Shuchi Mittal serves up these delicious lentil filled phyllo cups with a crunch on the top.
By Shuchi Mittal
Lentils are a funny thing. Some people love them, and others can’t absolutely stand them. Full of protein, I find them a great substitute for meat in stuffing or thickeners in soup. They are uber versatile with flavors, can be served as an entree or a starter, and quite quick to prepare. In a nutshell, I am definitely in the fan club.
I threw a combined Thanksgiving and Diwali party this weekend for some friends, and these little muppets were quite the hit.
Easy Snack+Happy Friends=Delighted Me!
Lentil Phyllo Cups
Lentil filled phyllo cups with a crunch on the top
- Author: Shuchi
- Prep Time: 25 mins
- Cook Time: 5 mins
- Total Time: 30 minutes
- Yield: 4 1x
- 1 cup dried small red or green lentils
- 2 bay leaves
- 2 tablespoons olive oil
- 1/2 cup finely chopped onion
- 1 tablespoon pine nuts
- 1 small tomato, diced
- 1 teaspoon coriander powder
- 1/2 teaspoon ground cumin
- 1/2 teaspoon cumin seeds
- 1/2 teaspoon ground red pepper or paprika
- 3 garlic cloves, minced
- 2 tablespoons fresh lemon juice
- 12 frozen filo pastry shell, baked/thawed as per instruction
- Indian Aloo Bhujia to garnish (Indian spicy snack- easily found in Indian stores under the brand Haldirams)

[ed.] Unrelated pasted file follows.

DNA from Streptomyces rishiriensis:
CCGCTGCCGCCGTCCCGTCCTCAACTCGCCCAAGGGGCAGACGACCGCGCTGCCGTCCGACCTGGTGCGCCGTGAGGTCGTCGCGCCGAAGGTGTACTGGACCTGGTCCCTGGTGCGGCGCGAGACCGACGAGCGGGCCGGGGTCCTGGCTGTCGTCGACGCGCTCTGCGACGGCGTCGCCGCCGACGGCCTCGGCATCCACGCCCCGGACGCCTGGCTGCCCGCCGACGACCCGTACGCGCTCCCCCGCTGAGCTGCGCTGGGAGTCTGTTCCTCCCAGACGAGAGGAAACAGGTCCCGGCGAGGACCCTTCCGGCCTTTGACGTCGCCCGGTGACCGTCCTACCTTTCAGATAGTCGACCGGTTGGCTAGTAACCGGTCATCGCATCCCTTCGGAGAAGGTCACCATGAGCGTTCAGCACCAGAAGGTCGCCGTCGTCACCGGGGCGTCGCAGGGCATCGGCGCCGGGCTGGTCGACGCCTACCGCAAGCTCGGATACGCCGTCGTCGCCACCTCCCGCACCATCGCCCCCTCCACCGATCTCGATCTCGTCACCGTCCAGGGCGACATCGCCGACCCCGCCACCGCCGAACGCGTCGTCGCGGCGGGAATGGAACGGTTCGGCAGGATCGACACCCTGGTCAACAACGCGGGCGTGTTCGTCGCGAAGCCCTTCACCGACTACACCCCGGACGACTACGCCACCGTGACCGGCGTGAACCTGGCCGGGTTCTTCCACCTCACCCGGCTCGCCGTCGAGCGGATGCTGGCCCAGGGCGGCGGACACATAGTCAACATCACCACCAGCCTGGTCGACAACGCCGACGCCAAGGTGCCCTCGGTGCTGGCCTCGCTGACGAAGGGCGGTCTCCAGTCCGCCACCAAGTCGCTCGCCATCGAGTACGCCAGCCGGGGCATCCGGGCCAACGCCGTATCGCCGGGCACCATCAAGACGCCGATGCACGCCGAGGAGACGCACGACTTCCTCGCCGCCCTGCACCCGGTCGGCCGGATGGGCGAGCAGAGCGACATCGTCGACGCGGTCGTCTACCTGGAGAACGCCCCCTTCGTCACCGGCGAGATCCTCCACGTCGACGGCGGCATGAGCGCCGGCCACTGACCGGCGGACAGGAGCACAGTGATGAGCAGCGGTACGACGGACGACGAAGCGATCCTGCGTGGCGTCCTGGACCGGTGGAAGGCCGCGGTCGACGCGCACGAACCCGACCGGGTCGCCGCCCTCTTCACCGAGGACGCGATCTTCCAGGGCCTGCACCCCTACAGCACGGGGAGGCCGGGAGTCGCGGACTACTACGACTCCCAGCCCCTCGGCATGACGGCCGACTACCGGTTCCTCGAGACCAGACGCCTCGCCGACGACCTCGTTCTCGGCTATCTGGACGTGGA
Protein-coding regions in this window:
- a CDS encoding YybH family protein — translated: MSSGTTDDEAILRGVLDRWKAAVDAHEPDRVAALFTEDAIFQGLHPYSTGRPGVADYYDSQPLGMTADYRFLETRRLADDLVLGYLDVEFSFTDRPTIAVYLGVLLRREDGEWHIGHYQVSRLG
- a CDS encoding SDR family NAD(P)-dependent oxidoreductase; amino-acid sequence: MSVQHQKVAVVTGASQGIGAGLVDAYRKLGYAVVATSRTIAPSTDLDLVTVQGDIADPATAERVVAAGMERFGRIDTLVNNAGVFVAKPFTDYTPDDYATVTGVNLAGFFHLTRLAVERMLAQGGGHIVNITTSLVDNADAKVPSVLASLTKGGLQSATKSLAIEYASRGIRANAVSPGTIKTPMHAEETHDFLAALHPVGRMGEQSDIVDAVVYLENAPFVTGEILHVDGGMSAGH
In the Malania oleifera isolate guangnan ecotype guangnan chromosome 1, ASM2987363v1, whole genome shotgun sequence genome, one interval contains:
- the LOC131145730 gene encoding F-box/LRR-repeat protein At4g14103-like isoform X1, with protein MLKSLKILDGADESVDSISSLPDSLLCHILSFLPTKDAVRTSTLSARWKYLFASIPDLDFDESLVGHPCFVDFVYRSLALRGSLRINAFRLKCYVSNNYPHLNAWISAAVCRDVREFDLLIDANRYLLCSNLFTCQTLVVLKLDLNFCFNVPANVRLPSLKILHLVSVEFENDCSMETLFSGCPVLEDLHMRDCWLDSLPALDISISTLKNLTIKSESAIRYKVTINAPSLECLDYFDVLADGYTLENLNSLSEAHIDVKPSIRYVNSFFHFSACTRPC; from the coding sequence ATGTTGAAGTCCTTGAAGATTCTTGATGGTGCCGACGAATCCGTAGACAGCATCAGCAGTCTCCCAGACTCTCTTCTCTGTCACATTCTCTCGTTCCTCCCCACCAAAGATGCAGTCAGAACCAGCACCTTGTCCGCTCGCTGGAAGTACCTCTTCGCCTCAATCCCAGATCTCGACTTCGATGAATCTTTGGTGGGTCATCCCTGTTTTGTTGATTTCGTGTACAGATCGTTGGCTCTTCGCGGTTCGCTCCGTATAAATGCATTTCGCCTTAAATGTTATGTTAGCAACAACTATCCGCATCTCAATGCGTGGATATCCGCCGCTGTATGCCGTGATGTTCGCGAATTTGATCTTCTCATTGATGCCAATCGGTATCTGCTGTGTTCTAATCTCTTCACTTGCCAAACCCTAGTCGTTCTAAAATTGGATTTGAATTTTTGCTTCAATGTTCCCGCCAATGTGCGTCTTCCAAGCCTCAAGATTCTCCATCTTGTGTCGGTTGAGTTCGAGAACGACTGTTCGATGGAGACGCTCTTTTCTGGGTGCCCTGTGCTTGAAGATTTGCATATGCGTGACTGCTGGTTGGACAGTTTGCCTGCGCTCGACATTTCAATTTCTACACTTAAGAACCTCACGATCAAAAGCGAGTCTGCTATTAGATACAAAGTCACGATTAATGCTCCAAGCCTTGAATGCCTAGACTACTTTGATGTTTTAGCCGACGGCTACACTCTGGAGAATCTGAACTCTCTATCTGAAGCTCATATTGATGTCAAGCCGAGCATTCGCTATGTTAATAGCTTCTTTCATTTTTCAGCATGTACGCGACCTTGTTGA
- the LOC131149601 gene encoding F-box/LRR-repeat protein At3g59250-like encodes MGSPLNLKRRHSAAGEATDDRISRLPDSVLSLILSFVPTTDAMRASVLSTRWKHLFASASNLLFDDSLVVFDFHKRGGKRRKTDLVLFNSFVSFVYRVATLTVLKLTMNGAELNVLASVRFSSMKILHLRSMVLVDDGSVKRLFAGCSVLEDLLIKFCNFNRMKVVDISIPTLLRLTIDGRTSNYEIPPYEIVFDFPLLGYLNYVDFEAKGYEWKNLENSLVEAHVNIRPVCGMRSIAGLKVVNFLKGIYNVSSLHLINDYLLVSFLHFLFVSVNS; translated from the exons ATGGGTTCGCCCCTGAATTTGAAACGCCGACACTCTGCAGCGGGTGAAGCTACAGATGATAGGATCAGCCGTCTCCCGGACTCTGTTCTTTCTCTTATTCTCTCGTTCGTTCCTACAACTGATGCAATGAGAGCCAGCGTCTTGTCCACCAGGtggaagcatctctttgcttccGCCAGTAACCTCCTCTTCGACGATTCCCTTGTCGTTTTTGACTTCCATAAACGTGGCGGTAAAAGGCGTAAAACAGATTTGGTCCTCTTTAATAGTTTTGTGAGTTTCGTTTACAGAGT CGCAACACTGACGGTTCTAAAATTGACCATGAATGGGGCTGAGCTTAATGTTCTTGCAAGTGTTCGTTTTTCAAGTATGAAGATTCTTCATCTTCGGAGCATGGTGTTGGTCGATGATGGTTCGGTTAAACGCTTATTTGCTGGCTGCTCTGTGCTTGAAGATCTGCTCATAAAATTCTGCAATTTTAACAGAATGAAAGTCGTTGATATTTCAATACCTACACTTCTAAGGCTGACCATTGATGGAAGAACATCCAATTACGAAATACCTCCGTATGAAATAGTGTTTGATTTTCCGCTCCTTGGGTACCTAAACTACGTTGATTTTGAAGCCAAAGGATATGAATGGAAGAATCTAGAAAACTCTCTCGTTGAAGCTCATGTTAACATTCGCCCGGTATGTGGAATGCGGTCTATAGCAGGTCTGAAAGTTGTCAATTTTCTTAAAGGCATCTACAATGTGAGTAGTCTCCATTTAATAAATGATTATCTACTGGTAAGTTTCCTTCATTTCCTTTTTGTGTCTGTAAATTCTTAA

- Salt & Pepper to taste
- Boil the lentils with the bay leaves in 2-3 cups of water, till tender. Keep aside and cool. Do not drain and of the liquid.
- Heat oil in a pan. Add onion, garlic, cumin seeds and nuts. Saute for 5 minutes or until nuts are lightly browned. Stir in the tomato and all the dry spices and cook till tomatoes are tender. Stir in boiled lentils. Cook on medium flame till the flavors are fused and most of the liquid from the lentils has evaporated. Remove from heat and stir in the lemon juice.
- Pre heat the oven to 400 degree F.
- Put 1 teaspoon of the lentil dip in each filo pastry, and bake for 5-7 minutes till the phyllo pastry is crisp.
- Remove from heat, top with some Aloo Bhujia (for the crunch) and serve immediately.
Shuchi cooks with the heart of a poet. Banker turned chef, she runs the 29. Private Kitchen in NYC focusing on social tasting events, dining experiences and small-scale private events. Using simple & wholesome ingredients, she likes to re-invent homemade Indian flavors into modern tapas & small plates. Her dream? To cook, feed, write, and eventually open her own communal dining cafe - with a published recipe book on the stands.